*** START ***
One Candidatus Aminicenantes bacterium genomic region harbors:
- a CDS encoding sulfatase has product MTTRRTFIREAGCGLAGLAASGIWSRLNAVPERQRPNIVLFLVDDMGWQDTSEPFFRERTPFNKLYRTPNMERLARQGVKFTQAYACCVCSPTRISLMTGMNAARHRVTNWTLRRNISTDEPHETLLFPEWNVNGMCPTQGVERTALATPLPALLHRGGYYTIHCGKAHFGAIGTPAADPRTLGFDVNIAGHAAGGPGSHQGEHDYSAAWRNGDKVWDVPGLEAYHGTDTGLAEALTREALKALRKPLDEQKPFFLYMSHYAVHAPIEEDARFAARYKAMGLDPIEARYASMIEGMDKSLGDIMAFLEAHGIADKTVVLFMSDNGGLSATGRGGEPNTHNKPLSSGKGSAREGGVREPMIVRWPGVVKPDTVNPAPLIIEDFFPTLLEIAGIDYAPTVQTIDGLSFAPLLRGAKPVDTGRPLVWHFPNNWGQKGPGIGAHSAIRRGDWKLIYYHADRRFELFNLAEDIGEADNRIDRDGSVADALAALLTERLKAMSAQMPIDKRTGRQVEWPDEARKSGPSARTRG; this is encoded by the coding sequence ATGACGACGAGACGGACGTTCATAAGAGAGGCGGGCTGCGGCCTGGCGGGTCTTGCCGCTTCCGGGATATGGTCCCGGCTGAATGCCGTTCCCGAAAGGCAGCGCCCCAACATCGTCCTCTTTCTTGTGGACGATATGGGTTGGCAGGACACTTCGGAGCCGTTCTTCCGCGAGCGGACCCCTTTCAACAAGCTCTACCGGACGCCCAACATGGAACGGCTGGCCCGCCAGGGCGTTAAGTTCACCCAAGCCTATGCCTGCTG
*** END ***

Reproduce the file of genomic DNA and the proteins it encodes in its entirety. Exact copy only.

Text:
One Candidatus Aminicenantes bacterium genomic region harbors:
- a CDS encoding sulfatase has product MTTRRTFIREAGCGLAGLAASGIWSRLNAVPERQRPNIVLFLVDDMGWQDTSEPFFRERTPFNKLYRTPNMERLARQGVKFTQAYACCVCSPTRISLMTGMNAARHRVTNWTLRRNISTDEPHETLLFPEWNVNGMCPTQGVERTALATPLPALLHRGGYYTIHCGKAHFGAIGTPAADPRTLGFDVNIAGHAAGGPGSHQGEHDYSAAWRNGDKVWDVPGLEAYHGTDTGLAEALTREALKALRKPLDEQKPFFLYMSHYAVHAPIEEDARFAARYKAMGLDPIEARYASMIEGMDKSLGDIMAFLEAHGIADKTVVLFMSDNGGLSATGRGGEPNTHNKPLSSGKGSAREGGVREPMIVRWPGVVKPDTVNPAPLIIEDFFPTLLEIAGIDYAPTVQTIDGLSFAPLLRGAKPVDTGRPLVWHFPNNWGQKGPGIGAHSAIRRGDWKLIYYHADRRFELFNLAEDIGEADNRIDRDGSVADALAALLTERLKAMSAQMPIDKRTGRQVEWPDEARKSGPSARTRG; this is encoded by the coding sequence ATGACGACGAGACGGACGTTCATAAGAGAGGCGGGCTGCGGCCTGGCGGGTCTTGCCGCTTCCGGGATATGGTCCCGGCTGAATGCCGTTCCCGAAAGGCAGCGCCCCAACATCGTCCTCTTTCTTGTGGACGATATGGGTTGGCAGGACACTTCGGAGCCGTTCTTCCGCGAGCGGACCCCTTTCAACAAGCTCTACCGGACGCCCAACATGGAACGGCTGGCCCGCCAGGGCGTTAAGTTCACCCAAGCCTATGCCTGCTG